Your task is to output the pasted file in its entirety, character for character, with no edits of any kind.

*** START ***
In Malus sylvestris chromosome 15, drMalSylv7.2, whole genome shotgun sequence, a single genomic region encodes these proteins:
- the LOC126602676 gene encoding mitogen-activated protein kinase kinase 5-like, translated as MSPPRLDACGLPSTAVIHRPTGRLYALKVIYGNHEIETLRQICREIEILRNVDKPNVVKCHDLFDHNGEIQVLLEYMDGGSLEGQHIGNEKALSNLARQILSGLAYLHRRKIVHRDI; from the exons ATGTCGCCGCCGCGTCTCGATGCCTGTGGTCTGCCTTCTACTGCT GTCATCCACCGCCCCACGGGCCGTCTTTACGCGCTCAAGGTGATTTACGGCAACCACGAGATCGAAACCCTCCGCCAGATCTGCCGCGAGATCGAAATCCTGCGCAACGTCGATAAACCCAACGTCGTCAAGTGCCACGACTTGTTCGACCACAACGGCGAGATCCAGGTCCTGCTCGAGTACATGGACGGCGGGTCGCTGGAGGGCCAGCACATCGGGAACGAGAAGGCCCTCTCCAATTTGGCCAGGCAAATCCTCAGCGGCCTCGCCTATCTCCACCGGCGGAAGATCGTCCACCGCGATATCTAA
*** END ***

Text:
In Malus sylvestris chromosome 15, drMalSylv7.2, whole genome shotgun sequence, a single genomic region encodes these proteins:
- the LOC126602676 gene encoding mitogen-activated protein kinase kinase 5-like, translated as MSPPRLDACGLPSTAVIHRPTGRLYALKVIYGNHEIETLRQICREIEILRNVDKPNVVKCHDLFDHNGEIQVLLEYMDGGSLEGQHIGNEKALSNLARQILSGLAYLHRRKIVHRDI; from the exons ATGTCGCCGCCGCGTCTCGATGCCTGTGGTCTGCCTTCTACTGCT GTCATCCACCGCCCCACGGGCCGTCTTTACGCGCTCAAGGTGATTTACGGCAACCACGAGATCGAAACCCTCCGCCAGATCTGCCGCGAGATCGAAATCCTGCGCAACGTCGATAAACCCAACGTCGTCAAGTGCCACGACTTGTTCGACCACAACGGCGAGATCCAGGTCCTGCTCGAGTACATGGACGGCGGGTCGCTGGAGGGCCAGCACATCGGGAACGAGAAGGCCCTCTCCAATTTGGCCAGGCAAATCCTCAGCGGCCTCGCCTATCTCCACCGGCGGAAGATCGTCCACCGCGATATCTAA